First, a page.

Aside, I think libraries are a frequently overlooked path to readers. While libraries are generally wary of books without the imprimatur of a traditional publisher that can often be overcome by patron requests or by donating a copy to the library. Once on the shelf, either electronically or physically, your book has another chance to be discovered by readers in its micro market. Librarians track circulation and if a book captures patron interest they order additional copies. Which reminds me of something else about libraries; unlike booksellers, librarians care not a whit that a book is nonreturnable. Once past the vetting process, the book’s terms of sale are immaterial to most acquisition librarians. And yet another spinoff of courting library purchase is that many libraries are happy to host an “author visit” by someone whose book they shelve (and occasionally vice versa). I have found libraries MUCH more open to book signings than are bookstores.

    You’ve asked a good question, Andy. I will follow this thread with interest and recommend it to other writers.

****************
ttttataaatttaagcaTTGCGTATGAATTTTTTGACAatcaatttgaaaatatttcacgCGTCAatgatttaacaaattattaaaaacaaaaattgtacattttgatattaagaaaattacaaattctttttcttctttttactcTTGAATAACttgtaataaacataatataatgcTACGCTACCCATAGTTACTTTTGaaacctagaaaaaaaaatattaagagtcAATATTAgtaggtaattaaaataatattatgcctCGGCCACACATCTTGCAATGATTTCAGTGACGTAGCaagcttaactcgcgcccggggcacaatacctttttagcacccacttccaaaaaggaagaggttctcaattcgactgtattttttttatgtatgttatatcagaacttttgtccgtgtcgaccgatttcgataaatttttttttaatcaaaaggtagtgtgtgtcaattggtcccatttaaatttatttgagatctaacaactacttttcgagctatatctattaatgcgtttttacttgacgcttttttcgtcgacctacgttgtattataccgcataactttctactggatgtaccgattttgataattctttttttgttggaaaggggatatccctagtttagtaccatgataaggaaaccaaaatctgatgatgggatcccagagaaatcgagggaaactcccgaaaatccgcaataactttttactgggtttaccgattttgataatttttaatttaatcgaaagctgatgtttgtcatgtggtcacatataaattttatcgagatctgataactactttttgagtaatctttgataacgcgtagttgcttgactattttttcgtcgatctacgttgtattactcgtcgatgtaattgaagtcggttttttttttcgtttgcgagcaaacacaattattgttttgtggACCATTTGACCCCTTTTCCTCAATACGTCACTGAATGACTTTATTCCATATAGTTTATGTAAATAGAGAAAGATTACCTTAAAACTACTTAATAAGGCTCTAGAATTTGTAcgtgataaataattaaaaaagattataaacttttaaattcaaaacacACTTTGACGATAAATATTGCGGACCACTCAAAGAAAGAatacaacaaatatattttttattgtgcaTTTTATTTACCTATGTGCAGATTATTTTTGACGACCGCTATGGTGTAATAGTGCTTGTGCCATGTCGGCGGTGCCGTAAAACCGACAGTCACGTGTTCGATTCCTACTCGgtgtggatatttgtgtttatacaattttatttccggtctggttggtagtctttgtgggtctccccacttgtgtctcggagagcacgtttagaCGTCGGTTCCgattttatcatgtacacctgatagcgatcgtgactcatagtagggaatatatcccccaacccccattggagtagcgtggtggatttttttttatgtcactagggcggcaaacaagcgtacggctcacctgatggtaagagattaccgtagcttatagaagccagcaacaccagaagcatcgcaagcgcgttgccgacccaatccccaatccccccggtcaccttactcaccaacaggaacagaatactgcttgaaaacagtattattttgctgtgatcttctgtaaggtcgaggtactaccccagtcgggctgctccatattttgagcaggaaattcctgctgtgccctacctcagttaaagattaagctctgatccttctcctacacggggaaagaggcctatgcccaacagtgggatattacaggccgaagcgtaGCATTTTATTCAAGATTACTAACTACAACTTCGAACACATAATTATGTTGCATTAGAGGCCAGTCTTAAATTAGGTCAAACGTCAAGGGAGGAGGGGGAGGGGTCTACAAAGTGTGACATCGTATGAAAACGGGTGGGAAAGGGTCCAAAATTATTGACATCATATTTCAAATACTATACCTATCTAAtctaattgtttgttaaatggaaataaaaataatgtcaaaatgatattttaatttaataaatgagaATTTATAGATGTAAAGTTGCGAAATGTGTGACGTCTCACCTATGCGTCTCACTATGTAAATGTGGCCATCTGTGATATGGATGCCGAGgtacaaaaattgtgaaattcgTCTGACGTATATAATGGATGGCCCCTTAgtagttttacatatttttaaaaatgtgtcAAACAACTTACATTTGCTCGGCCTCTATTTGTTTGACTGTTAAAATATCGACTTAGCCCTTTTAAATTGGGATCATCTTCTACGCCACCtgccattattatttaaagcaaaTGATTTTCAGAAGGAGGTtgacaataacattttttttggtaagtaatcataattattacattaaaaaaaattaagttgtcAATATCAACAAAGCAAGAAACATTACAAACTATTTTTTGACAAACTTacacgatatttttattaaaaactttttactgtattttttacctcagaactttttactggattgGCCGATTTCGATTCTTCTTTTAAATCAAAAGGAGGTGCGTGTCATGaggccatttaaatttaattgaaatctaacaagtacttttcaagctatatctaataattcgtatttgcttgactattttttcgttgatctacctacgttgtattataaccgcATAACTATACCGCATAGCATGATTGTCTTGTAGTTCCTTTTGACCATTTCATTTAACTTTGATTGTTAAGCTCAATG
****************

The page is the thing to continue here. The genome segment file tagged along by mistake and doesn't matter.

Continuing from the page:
Doug Norton,
    Author, Code Word: Paternity, a presidential thriller


  4. updegrove says:

    Doug, thanks as always, for dropping by and commenting (and for those who are following this thread, Doug’s book is a great read – you should give it a try).

    I think that sometimes face-to-face marketing gets neglected by authors because they’re unrealistic in their expectations. If a self-published writer decides that he or she won’t be happy unless they sell at least 1000 books, then they limit themselves to on-line marketing. Once you accept that pitching to a mass market doesn’t necessarily lead to more sales, though, then visiting local book stores and libraries starts to make a lot more sense, and it can lead to more satisfaction of the type you highlight. And it’s certainly more personal than abstract (and usually disappointingly small) numbers on a monthly sales tally.



  5. updegrove says:

    Doug – an interesting headline and story in The Guardian following on from our exchange:

    Star authors take to the road to counter fall in bookshop sales
    In a digital age, publishers find innovative ways to bring readers books they’ll ‘fall in love with’ http://www.theguardian.com/books/2014/apr/06/random-house-book-publishing-films-concerts

    Interesting to see that even the big names need to return to the hustings to counter the change of reader habits. The above is courtesy, by the way of The Passive Guy’s site: http://www.thepassivevoice.com/04/2014/star-authors-take-to-the-road-to-counter-fall-in-bookshop-sales/?utm_source=feedburner&utm_medium=email&utm_campaign=Feed%3A+ThePassiveVoice+%28The+Passive+Voice%29 His daily email includes more items I find worth reading than anything I’ve run into in a long time.